Cubs Prospect Notes: Davis Again, Reed Shines, Mule As a Two-Way Prospect, Developing Hitters, Special Uniforms, More

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Cubs Prospect Notes: Davis Again, Reed Shines, Mule As a Two-Way Prospect, Developing Hitters, Special Uniforms, More

Chicago Cubs

I am a sucker for all things Marvel and Minor League Baseball Fun, so mashing the two together is very much in my wheelhouse:

The Iowa Cubs and South Bend Cubs are both participating, so we’ll see what those logos look like when they drop.

Elsewhere from the Cubs prospecting world …

  • Brennen Davis doubled and walked twice in yesterday’s Mesa Solar Sox game (where they scored 19 runs):
  • Davis was the only Cubs position player in the game, but pitching prospect Sheldon Reed got the final 1.1 innings, and was the only pitcher on the Solar Sox (and one of only two in the entire game) to record a scoreless appearance. Offense was clearly popping. Reed came into a bases loaded situation, got a strikeout to end it, and then finished up the game with a 1-2-3 8th inning (yes, they ended it at 8 innings).
  • These really are nasty-looking breaking balls from a high school pitching prospect who also touches 100 mph, oh and also plays shortstop and hits:
  • Nazier Mule was drafted in the 4th round by the Cubs, who paid him an over-slot bonus to sign. The talk at the time was that the Cubs would focus on his development as a pitcher (you can see why), but the Cubs never said they would close the door on him being a two-way guy, and he’s been participating with position players at instructs, too. I think you probably go ahead and let him do it for as long as you can without it negatively impacting his development at whichever spot you see his best ceiling/floor combo.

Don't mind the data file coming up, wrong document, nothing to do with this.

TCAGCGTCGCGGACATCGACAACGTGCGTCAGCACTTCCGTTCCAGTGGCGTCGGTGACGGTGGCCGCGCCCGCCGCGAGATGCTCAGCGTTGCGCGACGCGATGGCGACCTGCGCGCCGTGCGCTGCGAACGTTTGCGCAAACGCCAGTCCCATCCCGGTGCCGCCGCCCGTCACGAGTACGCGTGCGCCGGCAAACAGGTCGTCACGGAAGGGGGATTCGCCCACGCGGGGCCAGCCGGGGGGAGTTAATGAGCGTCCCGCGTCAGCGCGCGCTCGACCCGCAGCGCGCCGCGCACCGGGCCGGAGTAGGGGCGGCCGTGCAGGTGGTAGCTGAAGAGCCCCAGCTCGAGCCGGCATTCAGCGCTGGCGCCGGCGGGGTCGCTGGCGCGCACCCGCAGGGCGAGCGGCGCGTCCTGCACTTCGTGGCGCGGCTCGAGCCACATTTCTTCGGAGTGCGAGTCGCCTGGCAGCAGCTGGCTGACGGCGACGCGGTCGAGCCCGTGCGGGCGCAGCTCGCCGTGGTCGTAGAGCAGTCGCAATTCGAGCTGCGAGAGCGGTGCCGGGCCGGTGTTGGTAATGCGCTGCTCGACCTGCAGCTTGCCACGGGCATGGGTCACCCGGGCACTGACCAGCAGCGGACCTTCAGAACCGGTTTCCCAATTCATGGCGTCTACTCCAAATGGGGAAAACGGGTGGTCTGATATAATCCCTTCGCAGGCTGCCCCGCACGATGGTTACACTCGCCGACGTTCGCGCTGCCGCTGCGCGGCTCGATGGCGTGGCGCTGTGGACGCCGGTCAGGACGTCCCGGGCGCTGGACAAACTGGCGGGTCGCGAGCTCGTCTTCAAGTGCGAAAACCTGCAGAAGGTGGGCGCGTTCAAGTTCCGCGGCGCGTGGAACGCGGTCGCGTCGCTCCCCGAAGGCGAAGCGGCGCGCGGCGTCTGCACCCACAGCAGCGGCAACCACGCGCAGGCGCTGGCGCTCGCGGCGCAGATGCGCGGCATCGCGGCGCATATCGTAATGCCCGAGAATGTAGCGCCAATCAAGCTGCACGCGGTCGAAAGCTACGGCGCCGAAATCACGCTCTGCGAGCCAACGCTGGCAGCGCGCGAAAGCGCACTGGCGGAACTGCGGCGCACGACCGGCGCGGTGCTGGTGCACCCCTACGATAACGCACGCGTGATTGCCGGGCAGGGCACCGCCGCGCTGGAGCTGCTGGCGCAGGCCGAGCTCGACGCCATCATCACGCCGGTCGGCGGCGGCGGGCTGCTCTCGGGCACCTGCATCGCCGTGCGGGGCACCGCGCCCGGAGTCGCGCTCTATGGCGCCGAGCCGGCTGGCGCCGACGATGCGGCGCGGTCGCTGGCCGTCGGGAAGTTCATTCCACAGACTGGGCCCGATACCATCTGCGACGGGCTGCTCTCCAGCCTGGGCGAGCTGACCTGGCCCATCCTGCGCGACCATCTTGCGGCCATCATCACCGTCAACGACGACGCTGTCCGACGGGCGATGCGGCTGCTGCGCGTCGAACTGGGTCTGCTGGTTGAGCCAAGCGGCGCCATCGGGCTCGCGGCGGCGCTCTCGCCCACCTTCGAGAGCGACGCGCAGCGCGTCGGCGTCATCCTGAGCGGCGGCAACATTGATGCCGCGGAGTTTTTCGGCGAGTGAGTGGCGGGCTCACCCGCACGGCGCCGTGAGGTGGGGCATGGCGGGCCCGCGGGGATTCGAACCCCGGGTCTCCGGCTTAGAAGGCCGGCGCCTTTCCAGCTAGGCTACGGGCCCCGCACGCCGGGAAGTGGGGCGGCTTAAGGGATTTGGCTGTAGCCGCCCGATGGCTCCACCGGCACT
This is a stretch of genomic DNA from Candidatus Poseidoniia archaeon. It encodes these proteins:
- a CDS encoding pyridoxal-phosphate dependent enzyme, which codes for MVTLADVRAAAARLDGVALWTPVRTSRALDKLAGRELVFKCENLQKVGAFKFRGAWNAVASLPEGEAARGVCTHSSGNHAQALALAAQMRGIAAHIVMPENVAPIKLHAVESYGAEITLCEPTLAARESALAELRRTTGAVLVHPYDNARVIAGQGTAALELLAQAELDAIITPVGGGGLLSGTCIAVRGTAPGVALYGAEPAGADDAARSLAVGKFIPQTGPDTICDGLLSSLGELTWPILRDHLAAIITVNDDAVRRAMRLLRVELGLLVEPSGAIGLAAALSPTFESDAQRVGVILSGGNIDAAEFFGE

• It’s incredibly difficult to actually reach the big leagues as a two-way prospect. The Rays, for example, have been trying to develop Brendan McKay that way for five years, after making him the 4th overall pick in the 2017 draft. After a number of injuries, the Rays decided to have him just focus on pitching this year, but unfortunately McKay’s elbow popped in August, and he underwent Tommy John surgery last month. There’s no reason to connect his many injury issues to the attempts to be a two-way player, mind you, but it’s only to say that it hasn’t worked out, and McKay was seen as the best possibility (non-Ohtani division) in years and years.
  • This is a magnificent deep dive on how the Cubs develop position prospects at the lowest levels of the farm system, with a whole lot from Assistant Hitting Coordinator Steven Pollakov, who helped some of the best bats in the system at Myrtle Beach:
  • Among the key bits in there is the consideration given to HOW you communicate with players about their development:

It’s Pollakov and the rest of the hitting development team’s job to translate the cutting-edge data points into a language that players respond well to. That means being very careful about their communication methods. He hit on four major elements to the way messages are communicated to players:

• How messages are being sent. Not all human beings process information in the same way. It’s important for the coaches to understand who they are talking to and understand the individual’s tendencies.

• Who sends those messages. Is a small tweak coming from the manager an efficient way of communicating? What about a major overhaul to a batting stance; who does that come from?

• When the messages are communicated. There might be a laundry list of things a player needs to work on but he doesn’t hear about the second and third fix until weeks later because item number one is the most important and takes the most amount of time.

• When the messages are not communicated. An 0-for-4 night with four punchies is probably not the best time to relay advanced information to a player.

  • Great, great read over at Northside Bound, which is all about Cubs prospects. I have a feeling they’ll have some great stuff to dig into this offseason. Just to put them on your radar if they weren’t already.
  • A couple pitching thoughts from Eric Longenhagen, snagged by Brad:
  • So you can count Longenhagen as among those who are likely going to be paying very close attention to Daniel Palencia next year, and among those who see impact reliever upside for Ben Brown, rather than starting.

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Author: Brett Taylor

Brett Taylor is the Editor and Lead Cubs Writer at Bleacher Nation, and you can find him on Twitter at @BleacherNation and @Brett_A_Taylor.